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Rosewood or maple fretboard on a P-Bass?

Discussion in 'Basses [BG]' started by fourstringbliss, Oct 3, 2004.


Rosewood or maple fretboard on a P-Bass?

Poll closed Oct 17, 2004.
  1. Rosewood

    35 vote(s)
    42.2%
  2. Maple

    48 vote(s)
    57.8%
  1. Which would you choose for the fretboard on a P-Bass - maple or rosewood? Why?
     
  2. Mudfuzz

    Mudfuzz

    Apr 3, 2004
    WA...
    Go play a few. I have both, I like both, they still sound like P-basses.
    For some people it's "feel thing" [raw rosewood vs lacquered maple] some people can "hear" the sonic difference [IMO maple is a little brighter and rosewood a little darker; but then what is the body made out off, what pickups, what bridge] and still for some it is all in the looks [what color board goes with what color finish]; it's all basically subjective anyway. In the end, how will YOU know what you like if YOU don't try 'em YOUR SELF.
     
  3. Nick man

    Nick man

    Apr 7, 2002
    Tampa Bay
    If I got a P bass it would probably be used mostly in hard rock settings; anything from punk, to hardcore, so Id go with maple.

    Its got a little more top end and bite to it. Not a huge difference, but its there.
     
  4. Squidfinger

    Squidfinger I wish I could sing like Rick Danko.

    Jan 7, 2004
    Shreveport LA

    Hey Aaron, so rosewood is raw and maple is finished? Does that mean maple requires no upkeep while rosewood needs to be remoisturized every couple years?

    I would go for the rosewood just because I prefer a more mellow sound.
     
  5. So rosewood has a more mellow tone and maple a more biting tone, right? Is it really that noticeable? Can you point me to an example of each in a popular song or classic rock song?
     
  6. pistoleroace

    pistoleroace

    Sep 13, 2002
    WI
    I had John Suhr comfirm this for me just the other day. Maple only needs to be cleaned where Rosewood needs to be cleaned and then oiled. And you should do it less than the "every couple of years" you mentioned.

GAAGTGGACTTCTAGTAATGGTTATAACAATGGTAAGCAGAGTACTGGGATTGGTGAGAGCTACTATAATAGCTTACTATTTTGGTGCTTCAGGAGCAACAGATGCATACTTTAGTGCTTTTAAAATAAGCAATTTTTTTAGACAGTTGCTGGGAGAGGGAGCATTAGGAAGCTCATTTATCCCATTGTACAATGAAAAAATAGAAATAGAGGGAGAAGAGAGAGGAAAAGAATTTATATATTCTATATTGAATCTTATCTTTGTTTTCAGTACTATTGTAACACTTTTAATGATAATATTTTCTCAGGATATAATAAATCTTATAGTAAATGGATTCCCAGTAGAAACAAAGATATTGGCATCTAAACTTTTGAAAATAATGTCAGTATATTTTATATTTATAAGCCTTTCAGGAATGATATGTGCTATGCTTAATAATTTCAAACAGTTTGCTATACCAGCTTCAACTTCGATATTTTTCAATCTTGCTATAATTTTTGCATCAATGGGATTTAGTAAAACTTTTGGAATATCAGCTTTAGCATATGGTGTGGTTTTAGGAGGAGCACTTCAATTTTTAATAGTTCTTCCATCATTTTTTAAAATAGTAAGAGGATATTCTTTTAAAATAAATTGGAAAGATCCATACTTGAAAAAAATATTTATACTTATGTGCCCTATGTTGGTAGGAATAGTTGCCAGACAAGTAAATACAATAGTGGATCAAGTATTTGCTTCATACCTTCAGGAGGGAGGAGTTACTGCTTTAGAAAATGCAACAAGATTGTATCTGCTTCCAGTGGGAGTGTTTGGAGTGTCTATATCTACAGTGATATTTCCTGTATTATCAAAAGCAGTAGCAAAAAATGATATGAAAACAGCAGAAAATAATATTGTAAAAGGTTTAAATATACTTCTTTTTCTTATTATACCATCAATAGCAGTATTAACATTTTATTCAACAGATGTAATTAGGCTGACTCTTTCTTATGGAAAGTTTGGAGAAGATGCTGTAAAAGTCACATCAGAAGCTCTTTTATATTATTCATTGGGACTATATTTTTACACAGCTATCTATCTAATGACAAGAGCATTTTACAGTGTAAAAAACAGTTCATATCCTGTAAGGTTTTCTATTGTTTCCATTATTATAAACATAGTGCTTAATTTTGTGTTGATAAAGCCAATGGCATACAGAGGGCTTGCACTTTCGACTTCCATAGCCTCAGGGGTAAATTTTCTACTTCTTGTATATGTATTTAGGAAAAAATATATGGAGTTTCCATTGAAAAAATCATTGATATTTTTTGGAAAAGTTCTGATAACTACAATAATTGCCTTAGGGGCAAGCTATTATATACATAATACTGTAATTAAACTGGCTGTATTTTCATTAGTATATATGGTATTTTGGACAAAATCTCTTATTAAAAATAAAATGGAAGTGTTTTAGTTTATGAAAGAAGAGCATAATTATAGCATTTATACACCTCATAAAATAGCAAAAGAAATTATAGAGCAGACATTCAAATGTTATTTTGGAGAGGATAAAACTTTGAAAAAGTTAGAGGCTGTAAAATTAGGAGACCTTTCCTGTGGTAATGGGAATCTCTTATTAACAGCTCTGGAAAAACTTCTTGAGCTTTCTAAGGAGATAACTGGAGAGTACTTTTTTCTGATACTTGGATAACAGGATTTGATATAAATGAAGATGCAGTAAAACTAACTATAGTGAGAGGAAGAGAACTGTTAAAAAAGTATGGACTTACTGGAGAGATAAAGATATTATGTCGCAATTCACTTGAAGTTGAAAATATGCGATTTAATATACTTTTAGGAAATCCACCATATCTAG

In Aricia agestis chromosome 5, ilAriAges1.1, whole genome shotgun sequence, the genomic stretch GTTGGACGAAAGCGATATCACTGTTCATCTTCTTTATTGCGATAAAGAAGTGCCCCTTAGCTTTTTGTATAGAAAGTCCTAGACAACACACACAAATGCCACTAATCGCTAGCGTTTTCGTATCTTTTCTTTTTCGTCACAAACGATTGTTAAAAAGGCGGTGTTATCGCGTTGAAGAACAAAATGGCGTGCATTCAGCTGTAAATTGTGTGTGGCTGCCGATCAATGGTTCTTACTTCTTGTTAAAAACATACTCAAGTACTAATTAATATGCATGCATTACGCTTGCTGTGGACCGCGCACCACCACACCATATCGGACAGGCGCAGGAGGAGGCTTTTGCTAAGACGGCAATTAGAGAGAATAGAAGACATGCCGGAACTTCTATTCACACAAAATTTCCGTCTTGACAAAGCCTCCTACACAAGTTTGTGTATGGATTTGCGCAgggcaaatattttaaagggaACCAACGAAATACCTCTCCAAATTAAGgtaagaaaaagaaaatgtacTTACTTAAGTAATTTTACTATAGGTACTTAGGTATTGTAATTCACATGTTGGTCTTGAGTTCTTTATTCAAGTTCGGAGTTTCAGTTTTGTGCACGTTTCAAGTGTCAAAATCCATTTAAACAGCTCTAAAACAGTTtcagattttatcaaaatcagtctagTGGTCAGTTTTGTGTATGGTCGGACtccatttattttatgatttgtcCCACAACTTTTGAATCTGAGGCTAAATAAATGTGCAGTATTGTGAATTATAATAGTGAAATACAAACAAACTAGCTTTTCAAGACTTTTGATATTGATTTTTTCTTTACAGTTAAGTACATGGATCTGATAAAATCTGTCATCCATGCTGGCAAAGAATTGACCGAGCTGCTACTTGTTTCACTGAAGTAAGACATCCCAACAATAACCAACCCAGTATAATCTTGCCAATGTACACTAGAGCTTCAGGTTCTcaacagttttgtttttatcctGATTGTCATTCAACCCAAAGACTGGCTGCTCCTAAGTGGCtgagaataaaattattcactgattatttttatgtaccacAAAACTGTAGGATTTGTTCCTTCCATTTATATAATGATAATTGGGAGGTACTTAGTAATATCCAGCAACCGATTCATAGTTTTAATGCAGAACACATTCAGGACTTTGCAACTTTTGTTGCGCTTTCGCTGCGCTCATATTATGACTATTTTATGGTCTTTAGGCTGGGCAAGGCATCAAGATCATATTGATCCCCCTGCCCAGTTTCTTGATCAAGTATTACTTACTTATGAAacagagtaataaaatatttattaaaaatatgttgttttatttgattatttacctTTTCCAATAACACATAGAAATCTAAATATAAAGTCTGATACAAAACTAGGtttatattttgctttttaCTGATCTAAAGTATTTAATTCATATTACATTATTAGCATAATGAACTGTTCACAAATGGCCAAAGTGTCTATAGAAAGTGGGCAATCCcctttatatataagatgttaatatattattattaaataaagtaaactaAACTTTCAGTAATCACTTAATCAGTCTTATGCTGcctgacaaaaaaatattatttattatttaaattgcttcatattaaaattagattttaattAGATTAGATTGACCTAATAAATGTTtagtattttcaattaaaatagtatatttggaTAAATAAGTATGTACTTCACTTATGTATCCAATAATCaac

7. Figjam

    Figjam

    Aug 5, 2003
    Boston, MA
    Yes, its noticeable to people with a good ear, but its less determining in the sound of a bass than other factors, but i definitely notice it.
     
  8. etherbass

    etherbass

    May 24, 2004
    hey man.. i play a maple fretboard jazzbass and i can tell a huge difference from my sisters rosewood jazzbass. the maple bites through more and has a cleaner sound. great for funk, jazz and rock where you want the bass to be really defined. I do like rosewood as well though..has a more dark and woody sound. its up to you.. try them both out through the same amp.
     
  9. sargebaker

    sargebaker Commercial User

    May 2, 2004
    Montreal QC CA
    owner/builder, ISLAND Instrument Mfg.
    maple cause like the way it looks :)
     
  10. If you want a quick guide, just take a look at the materials used by Fender on there different signature models, designed to emulate the tone of those artists. Two that come to mind are the Marcus Millerand Geddy lee models. Both bright punchy and snappy, and Maple. Now look at the Victor Baily and Jaco basses, Warm and fat and rosewood.

    Now there are other factors such as ,build quality, body woods, neck, pickups, etc. But the the whole is an equation that will add up to your tone.

    Play them and decide. Then buy one of each :D cause there both great!!!
     
  11. Mudfuzz

    Mudfuzz

    Apr 3, 2004
    WA...
    Yes, although I don't "remoisturized" my rosewood ones very often [and on maple I only clean the board when I change strings; http://www.talkbass.com/forum/showthread.php?t=144519 ] I find cleaning and re-oiling is somewhat more important on a fretless because after a few years the gunk messes what your sound :p
     
  12. bassjamn

    bassjamn

    Jan 4, 2002
    San Francisco
    I'll go with Warm and fat, Go rosewood!
     
  13. Nick man

    Nick man

    Apr 7, 2002
    Tampa Bay
    Id use a P for the same thing even with a maple board. P basses are perfect for that you just have to change how you attack the strings.

    Did you use any compression or preamplification when you recorded? That would definetly make a difference.

    I belive that the difference really only shines through the mix if you're playing really agressively. Its in the presence and attack of the bass that I notice it.
     
  14. Mike Money

    Mike Money Banned

    Mar 18, 2003
    Bakersfield California
    Avatar Speakers Endorsing Hooligan
    Black P-bass with a maple fret board.... yum.
     
  15. Mike N

    Mike N Missing the old TB

    Jan 28, 2001
    New York